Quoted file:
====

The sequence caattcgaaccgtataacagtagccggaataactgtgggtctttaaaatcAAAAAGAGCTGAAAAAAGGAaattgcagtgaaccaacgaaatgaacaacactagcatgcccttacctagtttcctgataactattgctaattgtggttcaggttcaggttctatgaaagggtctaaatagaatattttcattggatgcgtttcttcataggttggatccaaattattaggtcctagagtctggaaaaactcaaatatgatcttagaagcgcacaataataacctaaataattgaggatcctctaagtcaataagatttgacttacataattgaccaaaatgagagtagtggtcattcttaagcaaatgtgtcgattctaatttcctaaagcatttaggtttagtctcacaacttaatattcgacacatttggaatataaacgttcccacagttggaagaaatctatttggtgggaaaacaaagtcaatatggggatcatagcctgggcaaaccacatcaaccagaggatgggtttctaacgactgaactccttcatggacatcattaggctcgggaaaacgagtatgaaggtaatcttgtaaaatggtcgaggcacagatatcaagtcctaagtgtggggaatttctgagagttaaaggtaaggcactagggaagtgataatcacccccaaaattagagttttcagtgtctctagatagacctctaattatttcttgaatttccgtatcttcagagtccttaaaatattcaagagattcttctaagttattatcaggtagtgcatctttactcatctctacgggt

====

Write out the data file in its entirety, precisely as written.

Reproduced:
The sequence caattcgaaccgtataacagtagccggaataactgtgggtctttaaaatcAAAAAGAGCTGAAAAAAGGAaattgcagtgaaccaacgaaatgaacaacactagcatgcccttacctagtttcctgataactattgctaattgtggttcaggttcaggttctatgaaagggtctaaatagaatattttcattggatgcgtttcttcataggttggatccaaattattaggtcctagagtctggaaaaactcaaatatgatcttagaagcgcacaataataacctaaataattgaggatcctctaagtcaataagatttgacttacataattgaccaaaatgagagtagtggtcattcttaagcaaatgtgtcgattctaatttcctaaagcatttaggtttagtctcacaacttaatattcgacacatttggaatataaacgttcccacagttggaagaaatctatttggtgggaaaacaaagtcaatatggggatcatagcctgggcaaaccacatcaaccagaggatgggtttctaacgactgaactccttcatggacatcattaggctcgggaaaacgagtatgaaggtaatcttgtaaaatggtcgaggcacagatatcaagtcctaagtgtggggaatttctgagagttaaaggtaaggcactagggaagtgataatcacccccaaaattagagttttcagtgtctctagatagacctctaattatttcttgaatttccgtatcttcagagtccttaaaatattcaagagattcttctaagttattatcaggtagtgcatctttactcatctctacgggt